Some Criticize Wal-Mart Discount Drug Program
Wal-Mart's discount generic prescription drug program is "causing a ripple effect in the big-box retail industry," although it is "drawing criticism from drugstores that say the discounts will not result in significant savings for most consumers," the Boston Globe reports (Rowland/Krasner, Boston Globe, 11/17).
Wal-Mart in September announced the program, under which some company pharmacies would sell 30-day prescriptions of certain generic medications for $4. The company on Thursday announced plans to expand the program to 11 additional states and to add 17 medications to program. Prior to the latest announcement, the program was introduced in 27 states and covered 143 different generic medications in a total of 314 dosages (California Healthline, 11/16).
Consumer advocates and health care economists say that Wal-Mart's program, and similar discount programs launched by other retailers including BJ's Wholesale Club and Target, might benefit some people without prescription drug coverage, but it will not have a significant impact on the retail drug industry because it excludes brand-name drugs and many generics.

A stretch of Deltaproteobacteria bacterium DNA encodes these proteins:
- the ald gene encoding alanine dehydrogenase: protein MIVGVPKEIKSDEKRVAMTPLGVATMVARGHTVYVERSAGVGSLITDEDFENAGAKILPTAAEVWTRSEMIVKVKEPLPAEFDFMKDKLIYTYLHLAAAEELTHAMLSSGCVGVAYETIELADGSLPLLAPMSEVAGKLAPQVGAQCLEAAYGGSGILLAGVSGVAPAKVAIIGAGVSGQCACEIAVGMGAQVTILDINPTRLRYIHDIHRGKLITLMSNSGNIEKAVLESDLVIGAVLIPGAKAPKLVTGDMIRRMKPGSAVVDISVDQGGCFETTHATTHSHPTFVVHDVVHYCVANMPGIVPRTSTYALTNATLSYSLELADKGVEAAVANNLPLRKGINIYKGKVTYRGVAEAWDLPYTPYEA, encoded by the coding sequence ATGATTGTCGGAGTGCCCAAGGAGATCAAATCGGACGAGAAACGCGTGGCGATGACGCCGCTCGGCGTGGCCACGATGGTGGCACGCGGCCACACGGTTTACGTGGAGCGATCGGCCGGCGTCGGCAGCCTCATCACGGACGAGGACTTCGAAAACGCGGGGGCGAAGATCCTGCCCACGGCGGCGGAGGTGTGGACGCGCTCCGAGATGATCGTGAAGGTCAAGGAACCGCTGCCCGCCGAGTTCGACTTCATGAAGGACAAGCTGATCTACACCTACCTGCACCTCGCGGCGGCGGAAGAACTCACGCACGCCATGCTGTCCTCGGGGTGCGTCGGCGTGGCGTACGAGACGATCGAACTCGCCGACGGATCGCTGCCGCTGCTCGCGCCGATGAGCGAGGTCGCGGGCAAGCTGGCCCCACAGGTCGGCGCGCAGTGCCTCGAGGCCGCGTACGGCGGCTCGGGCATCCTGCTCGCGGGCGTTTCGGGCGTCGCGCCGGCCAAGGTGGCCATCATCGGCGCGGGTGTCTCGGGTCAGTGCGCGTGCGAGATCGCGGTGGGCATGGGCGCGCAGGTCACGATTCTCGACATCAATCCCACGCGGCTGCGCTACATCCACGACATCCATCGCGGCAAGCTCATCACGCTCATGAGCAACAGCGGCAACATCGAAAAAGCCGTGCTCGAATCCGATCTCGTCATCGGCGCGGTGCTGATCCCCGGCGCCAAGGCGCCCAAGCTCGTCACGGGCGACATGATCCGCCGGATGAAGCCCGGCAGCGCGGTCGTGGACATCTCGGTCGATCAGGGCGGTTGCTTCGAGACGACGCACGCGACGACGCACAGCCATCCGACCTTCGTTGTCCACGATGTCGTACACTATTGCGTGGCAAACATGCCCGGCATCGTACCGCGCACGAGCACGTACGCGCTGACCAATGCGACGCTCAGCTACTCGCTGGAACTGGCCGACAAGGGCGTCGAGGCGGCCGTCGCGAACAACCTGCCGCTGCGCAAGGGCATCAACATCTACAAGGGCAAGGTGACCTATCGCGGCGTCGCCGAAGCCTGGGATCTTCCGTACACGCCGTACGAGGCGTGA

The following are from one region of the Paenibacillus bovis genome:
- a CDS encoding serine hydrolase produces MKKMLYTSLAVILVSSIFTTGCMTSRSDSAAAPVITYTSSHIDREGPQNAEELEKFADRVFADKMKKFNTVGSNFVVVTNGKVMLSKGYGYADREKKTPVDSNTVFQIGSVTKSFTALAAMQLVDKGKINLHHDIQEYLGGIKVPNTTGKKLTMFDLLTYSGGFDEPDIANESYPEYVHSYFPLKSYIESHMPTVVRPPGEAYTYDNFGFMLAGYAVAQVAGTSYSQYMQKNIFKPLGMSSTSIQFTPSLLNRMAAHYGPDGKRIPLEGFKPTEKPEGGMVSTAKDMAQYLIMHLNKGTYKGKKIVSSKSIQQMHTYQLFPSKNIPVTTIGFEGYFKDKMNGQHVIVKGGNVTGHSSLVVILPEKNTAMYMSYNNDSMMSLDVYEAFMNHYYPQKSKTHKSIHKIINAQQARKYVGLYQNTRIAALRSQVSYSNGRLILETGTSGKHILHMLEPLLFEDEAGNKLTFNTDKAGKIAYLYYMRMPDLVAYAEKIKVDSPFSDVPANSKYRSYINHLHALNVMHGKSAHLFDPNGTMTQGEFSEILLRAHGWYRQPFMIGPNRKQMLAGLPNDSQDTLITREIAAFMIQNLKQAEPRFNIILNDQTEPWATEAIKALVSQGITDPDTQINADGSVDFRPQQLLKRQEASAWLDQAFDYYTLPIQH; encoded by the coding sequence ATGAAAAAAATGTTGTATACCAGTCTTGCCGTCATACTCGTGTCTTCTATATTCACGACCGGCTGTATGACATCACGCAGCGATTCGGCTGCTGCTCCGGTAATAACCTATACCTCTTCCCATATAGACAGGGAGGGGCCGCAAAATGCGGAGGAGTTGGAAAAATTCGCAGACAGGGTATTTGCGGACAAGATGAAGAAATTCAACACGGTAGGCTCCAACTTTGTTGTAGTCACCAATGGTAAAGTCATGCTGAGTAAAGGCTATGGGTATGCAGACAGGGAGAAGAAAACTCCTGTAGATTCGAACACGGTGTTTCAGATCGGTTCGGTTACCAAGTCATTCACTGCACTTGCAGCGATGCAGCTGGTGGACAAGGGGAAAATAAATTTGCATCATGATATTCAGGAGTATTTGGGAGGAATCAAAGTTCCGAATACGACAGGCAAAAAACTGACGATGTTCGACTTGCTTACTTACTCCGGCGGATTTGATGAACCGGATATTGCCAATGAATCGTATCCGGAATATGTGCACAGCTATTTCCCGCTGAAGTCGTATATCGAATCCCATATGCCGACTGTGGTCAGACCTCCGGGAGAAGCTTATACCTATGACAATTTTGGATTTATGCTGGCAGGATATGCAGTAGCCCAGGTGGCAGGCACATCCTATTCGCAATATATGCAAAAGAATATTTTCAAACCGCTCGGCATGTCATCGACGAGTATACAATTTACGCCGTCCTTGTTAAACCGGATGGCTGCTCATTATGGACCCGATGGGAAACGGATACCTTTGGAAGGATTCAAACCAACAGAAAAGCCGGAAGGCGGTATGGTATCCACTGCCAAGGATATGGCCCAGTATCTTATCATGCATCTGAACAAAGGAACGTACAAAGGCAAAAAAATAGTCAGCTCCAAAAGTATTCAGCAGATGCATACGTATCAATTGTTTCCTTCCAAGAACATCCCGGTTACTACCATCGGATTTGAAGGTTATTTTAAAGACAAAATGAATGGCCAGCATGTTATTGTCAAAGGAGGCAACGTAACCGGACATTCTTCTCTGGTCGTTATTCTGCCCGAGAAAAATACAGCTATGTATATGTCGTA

According to IMS Health, only one of the 10 most-prescribed medications -- the antibiotic amoxicillin -- is available through the Wal-Mart program. Wal-Mart officials said that according to the Internet drug index RxList, the program provides discounts for four of the top 20 prescribed drugs.
Bill Simon, Wal-Mart executive vice president of professional services, said the volume of $4 generic drugs increased by an average of 60% over last year at stores that offer the discount, and 30% of all prescriptions filled at Wal-Mart are for the $4 generic drugs.
The National Community Pharmacists Association, a trade group for independent drugstores, said that Wal-Mart's list of discounted drugs is a "publicity stunt" designed to bolster store traffic.
Walgreen and CVS, the two largest drug store chains in the U.S., as well as local pharmacies, have said they will not match Wal-Mart's discount.
Harvard Business School health care economist Regina Herzlinger said she believes convenience of local and chain pharmacies, rather than Wal-Mart's discount program, will dictate where people fill their prescriptions (Boston Globe, 11/17).